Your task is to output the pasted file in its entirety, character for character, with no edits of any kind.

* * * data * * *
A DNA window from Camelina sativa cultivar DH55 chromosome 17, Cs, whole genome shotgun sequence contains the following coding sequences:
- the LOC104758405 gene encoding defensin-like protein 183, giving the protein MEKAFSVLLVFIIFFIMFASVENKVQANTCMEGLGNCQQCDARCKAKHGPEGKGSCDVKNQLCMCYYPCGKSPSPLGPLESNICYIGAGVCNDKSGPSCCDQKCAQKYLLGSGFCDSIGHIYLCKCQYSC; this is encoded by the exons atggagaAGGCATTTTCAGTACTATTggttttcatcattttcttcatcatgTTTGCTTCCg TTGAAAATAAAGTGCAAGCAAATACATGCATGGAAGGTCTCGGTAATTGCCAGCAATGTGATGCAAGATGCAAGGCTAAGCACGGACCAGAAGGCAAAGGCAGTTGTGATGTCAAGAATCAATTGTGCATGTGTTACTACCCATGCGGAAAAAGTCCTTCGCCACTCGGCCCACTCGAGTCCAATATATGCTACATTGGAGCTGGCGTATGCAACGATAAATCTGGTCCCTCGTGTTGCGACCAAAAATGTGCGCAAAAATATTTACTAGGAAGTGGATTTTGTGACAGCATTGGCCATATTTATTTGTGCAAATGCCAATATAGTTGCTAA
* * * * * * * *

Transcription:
A DNA window from Camelina sativa cultivar DH55 chromosome 17, Cs, whole genome shotgun sequence contains the following coding sequences:
- the LOC104758405 gene encoding defensin-like protein 183, giving the protein MEKAFSVLLVFIIFFIMFASVENKVQANTCMEGLGNCQQCDARCKAKHGPEGKGSCDVKNQLCMCYYPCGKSPSPLGPLESNICYIGAGVCNDKSGPSCCDQKCAQKYLLGSGFCDSIGHIYLCKCQYSC; this is encoded by the exons atggagaAGGCATTTTCAGTACTATTggttttcatcattttcttcatcatgTTTGCTTCCg TTGAAAATAAAGTGCAAGCAAATACATGCATGGAAGGTCTCGGTAATTGCCAGCAATGTGATGCAAGATGCAAGGCTAAGCACGGACCAGAAGGCAAAGGCAGTTGTGATGTCAAGAATCAATTGTGCATGTGTTACTACCCATGCGGAAAAAGTCCTTCGCCACTCGGCCCACTCGAGTCCAATATATGCTACATTGGAGCTGGCGTATGCAACGATAAATCTGGTCCCTCGTGTTGCGACCAAAAATGTGCGCAAAAATATTTACTAGGAAGTGGATTTTGTGACAGCATTGGCCATATTTATTTGTGCAAATGCCAATATAGTTGCTAA